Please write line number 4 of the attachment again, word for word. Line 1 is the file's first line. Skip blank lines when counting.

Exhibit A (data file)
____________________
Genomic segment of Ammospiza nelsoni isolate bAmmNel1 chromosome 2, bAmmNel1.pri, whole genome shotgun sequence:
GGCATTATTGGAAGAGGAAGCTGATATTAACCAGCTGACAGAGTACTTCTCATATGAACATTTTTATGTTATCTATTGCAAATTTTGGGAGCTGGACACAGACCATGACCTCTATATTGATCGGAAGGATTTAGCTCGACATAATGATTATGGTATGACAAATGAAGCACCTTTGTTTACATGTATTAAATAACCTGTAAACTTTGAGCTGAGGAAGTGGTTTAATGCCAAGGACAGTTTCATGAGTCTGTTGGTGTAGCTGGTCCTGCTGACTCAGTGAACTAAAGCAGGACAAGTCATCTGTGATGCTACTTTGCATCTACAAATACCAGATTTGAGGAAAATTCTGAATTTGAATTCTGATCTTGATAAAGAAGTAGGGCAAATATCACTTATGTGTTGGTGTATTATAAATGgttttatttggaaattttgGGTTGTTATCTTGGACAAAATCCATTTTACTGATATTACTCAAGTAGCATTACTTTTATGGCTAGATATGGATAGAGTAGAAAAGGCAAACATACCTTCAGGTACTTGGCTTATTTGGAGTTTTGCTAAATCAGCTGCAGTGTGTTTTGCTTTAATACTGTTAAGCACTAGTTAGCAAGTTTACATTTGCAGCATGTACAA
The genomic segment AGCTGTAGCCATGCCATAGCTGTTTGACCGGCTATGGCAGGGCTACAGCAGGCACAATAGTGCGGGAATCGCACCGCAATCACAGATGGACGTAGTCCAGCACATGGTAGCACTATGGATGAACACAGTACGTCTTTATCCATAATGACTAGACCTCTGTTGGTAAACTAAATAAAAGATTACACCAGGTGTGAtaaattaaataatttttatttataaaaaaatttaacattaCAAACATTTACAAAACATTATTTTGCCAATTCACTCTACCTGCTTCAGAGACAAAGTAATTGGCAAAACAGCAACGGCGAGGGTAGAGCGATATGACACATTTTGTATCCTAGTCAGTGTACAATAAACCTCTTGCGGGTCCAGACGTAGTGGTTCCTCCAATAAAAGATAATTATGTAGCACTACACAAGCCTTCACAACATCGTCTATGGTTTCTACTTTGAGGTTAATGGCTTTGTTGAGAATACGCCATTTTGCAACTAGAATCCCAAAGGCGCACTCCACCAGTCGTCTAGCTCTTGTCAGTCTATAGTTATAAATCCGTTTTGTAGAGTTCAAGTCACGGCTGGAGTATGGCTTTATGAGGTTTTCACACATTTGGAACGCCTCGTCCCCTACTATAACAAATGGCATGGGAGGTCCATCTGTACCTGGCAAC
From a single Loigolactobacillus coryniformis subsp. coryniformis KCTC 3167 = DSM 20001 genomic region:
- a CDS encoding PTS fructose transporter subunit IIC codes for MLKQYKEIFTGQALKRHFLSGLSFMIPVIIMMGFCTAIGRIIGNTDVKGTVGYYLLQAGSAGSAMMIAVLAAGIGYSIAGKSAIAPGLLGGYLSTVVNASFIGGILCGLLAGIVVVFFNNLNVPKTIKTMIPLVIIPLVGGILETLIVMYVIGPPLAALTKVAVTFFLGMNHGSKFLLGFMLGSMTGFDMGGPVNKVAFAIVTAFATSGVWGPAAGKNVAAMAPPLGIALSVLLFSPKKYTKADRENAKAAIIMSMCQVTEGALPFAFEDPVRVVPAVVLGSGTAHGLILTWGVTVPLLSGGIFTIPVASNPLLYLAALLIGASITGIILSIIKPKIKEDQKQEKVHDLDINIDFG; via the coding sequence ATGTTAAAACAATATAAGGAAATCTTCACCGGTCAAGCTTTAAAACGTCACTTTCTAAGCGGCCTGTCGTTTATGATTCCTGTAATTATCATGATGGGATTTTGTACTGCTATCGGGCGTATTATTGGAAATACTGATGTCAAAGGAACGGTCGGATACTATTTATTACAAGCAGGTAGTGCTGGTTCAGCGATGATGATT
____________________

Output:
From a single Loigolactobacillus coryniformis subsp. coryniformis KCTC 3167 = DSM 20001 genomic region: